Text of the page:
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[471] a very sharp trick, but which may possibly have been only the natural working of the vicious system, I was made to appear to the new Secretary of War as having failed promptly to give effect to an order authorized by his predecessor, but on which no authentic marks of his authority appeared, only such as might indicate that it came from another source. But if it was a trick, it signally failed. A few candid words from one soldier to another, even if that other had not been a soldier all his life, were quite sufficient to dissipate that little cloud which at first had threatened a storm. Then sunlight began to appear; and when, in due time, by the operation of some natural laws, and some others happily enacted by Congress, certain necessary changes came about, the sky over the War Department became almost cloudless, and I trust it may never again be darkened as it had been nearly all the time for forty years.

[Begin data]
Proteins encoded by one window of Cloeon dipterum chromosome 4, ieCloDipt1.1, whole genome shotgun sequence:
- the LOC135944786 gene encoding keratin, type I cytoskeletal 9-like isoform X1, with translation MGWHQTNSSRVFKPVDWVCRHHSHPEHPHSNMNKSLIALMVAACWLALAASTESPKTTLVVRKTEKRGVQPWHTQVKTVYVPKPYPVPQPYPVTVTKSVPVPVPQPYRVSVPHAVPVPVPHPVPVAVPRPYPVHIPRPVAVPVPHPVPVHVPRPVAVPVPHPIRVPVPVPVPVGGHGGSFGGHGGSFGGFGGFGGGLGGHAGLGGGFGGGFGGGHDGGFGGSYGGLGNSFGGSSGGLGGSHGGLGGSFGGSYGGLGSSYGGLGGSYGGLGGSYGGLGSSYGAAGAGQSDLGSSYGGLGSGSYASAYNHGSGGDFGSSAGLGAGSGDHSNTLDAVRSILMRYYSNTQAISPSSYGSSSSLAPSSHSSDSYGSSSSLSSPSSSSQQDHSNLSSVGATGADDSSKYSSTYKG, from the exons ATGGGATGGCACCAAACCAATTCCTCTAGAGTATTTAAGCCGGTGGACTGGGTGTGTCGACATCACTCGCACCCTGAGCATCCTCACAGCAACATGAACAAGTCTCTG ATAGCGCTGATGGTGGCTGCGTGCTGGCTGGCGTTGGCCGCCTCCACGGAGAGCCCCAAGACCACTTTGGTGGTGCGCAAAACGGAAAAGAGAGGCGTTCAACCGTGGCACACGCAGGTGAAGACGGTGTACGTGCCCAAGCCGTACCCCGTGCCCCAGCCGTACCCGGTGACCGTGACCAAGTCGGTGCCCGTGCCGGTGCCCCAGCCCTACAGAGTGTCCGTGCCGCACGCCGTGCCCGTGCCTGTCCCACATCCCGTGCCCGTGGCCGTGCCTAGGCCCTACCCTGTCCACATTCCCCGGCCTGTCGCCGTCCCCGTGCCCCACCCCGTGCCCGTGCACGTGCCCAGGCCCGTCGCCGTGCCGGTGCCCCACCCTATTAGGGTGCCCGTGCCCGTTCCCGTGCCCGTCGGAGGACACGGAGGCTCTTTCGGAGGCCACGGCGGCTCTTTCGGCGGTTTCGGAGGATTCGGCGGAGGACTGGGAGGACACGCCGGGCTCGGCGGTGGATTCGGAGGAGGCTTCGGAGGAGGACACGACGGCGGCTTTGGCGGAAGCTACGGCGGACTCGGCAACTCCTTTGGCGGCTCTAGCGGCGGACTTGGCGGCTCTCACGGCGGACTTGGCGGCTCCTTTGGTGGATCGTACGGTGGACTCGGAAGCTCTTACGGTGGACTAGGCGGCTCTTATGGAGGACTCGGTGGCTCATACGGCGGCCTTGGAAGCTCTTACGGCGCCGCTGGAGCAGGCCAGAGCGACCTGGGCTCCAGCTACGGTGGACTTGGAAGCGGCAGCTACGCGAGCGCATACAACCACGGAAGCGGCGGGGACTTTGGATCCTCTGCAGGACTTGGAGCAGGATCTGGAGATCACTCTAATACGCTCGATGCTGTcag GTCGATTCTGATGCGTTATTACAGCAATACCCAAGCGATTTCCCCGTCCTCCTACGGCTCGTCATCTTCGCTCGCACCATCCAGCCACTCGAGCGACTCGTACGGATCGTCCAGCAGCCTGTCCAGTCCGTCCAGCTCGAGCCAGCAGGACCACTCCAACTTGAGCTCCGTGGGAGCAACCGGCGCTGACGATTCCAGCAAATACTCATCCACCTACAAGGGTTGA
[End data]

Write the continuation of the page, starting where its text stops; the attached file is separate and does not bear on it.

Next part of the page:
General Sheridan had entered upon his duties with all the soldierly courage and confidence of his nature, declaring his purpose to regain the ground lost by General Sherman when, to use Sheridan's own expressive words, ‘Sherman threw up the sponge.’ He announced his interpretation of the President's order assigning him to the ‘command of the army’ as necessarily including all the army, not excepting the chiefs of the staff departments; and he soon gave evidence of his faith by ordering one of those chiefs on an inspecting tour, or something of that kind, without the knowledge of the Secretary of War. Thus the Secretary found the chief of one of the bureaus of his department gone without his authority, he knew not where. It was not difficult for the Secretary to point out to the general, as he did in writing, in a firm, though kind and confidential way, that such could not possibly be the true meaning of the President's order. No attempt appears to have been made to discuss the subject further, or to find any

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William T. Sherman (2)
P. H. Sheridan (2)
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